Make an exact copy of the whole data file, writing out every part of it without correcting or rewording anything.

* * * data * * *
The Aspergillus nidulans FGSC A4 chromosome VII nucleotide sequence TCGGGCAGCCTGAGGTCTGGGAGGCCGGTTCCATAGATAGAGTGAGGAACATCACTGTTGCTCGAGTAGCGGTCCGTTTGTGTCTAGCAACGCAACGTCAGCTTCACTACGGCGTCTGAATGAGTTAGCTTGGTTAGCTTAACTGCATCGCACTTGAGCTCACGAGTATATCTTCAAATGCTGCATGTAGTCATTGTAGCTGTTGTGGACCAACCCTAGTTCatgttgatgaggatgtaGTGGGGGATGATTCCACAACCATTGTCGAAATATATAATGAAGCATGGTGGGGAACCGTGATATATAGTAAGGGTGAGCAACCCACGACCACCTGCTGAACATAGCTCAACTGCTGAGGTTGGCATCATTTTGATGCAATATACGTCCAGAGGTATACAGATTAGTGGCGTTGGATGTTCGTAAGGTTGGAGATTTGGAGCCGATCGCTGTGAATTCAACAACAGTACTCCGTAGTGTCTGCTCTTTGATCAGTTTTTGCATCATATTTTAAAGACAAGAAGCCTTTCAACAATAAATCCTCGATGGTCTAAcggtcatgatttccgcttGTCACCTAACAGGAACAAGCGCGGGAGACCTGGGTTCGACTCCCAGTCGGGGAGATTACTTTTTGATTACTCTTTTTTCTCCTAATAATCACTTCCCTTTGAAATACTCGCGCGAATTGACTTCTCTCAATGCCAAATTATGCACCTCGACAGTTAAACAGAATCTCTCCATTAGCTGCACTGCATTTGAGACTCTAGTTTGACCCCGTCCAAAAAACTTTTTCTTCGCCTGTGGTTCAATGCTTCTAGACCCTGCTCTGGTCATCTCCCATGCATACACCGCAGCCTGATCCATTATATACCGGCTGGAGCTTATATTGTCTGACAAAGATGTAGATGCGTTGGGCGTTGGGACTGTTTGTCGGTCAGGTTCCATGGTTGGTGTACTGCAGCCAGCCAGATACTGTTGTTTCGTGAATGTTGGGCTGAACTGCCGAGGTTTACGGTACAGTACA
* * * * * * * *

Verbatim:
The Aspergillus nidulans FGSC A4 chromosome VII nucleotide sequence TCGGGCAGCCTGAGGTCTGGGAGGCCGGTTCCATAGATAGAGTGAGGAACATCACTGTTGCTCGAGTAGCGGTCCGTTTGTGTCTAGCAACGCAACGTCAGCTTCACTACGGCGTCTGAATGAGTTAGCTTGGTTAGCTTAACTGCATCGCACTTGAGCTCACGAGTATATCTTCAAATGCTGCATGTAGTCATTGTAGCTGTTGTGGACCAACCCTAGTTCatgttgatgaggatgtaGTGGGGGATGATTCCACAACCATTGTCGAAATATATAATGAAGCATGGTGGGGAACCGTGATATATAGTAAGGGTGAGCAACCCACGACCACCTGCTGAACATAGCTCAACTGCTGAGGTTGGCATCATTTTGATGCAATATACGTCCAGAGGTATACAGATTAGTGGCGTTGGATGTTCGTAAGGTTGGAGATTTGGAGCCGATCGCTGTGAATTCAACAACAGTACTCCGTAGTGTCTGCTCTTTGATCAGTTTTTGCATCATATTTTAAAGACAAGAAGCCTTTCAACAATAAATCCTCGATGGTCTAAcggtcatgatttccgcttGTCACCTAACAGGAACAAGCGCGGGAGACCTGGGTTCGACTCCCAGTCGGGGAGATTACTTTTTGATTACTCTTTTTTCTCCTAATAATCACTTCCCTTTGAAATACTCGCGCGAATTGACTTCTCTCAATGCCAAATTATGCACCTCGACAGTTAAACAGAATCTCTCCATTAGCTGCACTGCATTTGAGACTCTAGTTTGACCCCGTCCAAAAAACTTTTTCTTCGCCTGTGGTTCAATGCTTCTAGACCCTGCTCTGGTCATCTCCCATGCATACACCGCAGCCTGATCCATTATATACCGGCTGGAGCTTATATTGTCTGACAAAGATGTAGATGCGTTGGGCGTTGGGACTGTTTGTCGGTCAGGTTCCATGGTTGGTGTACTGCAGCCAGCCAGATACTGTTGTTTCGTGAATGTTGGGCTGAACTGCCGAGGTTTACGGTACAGTACA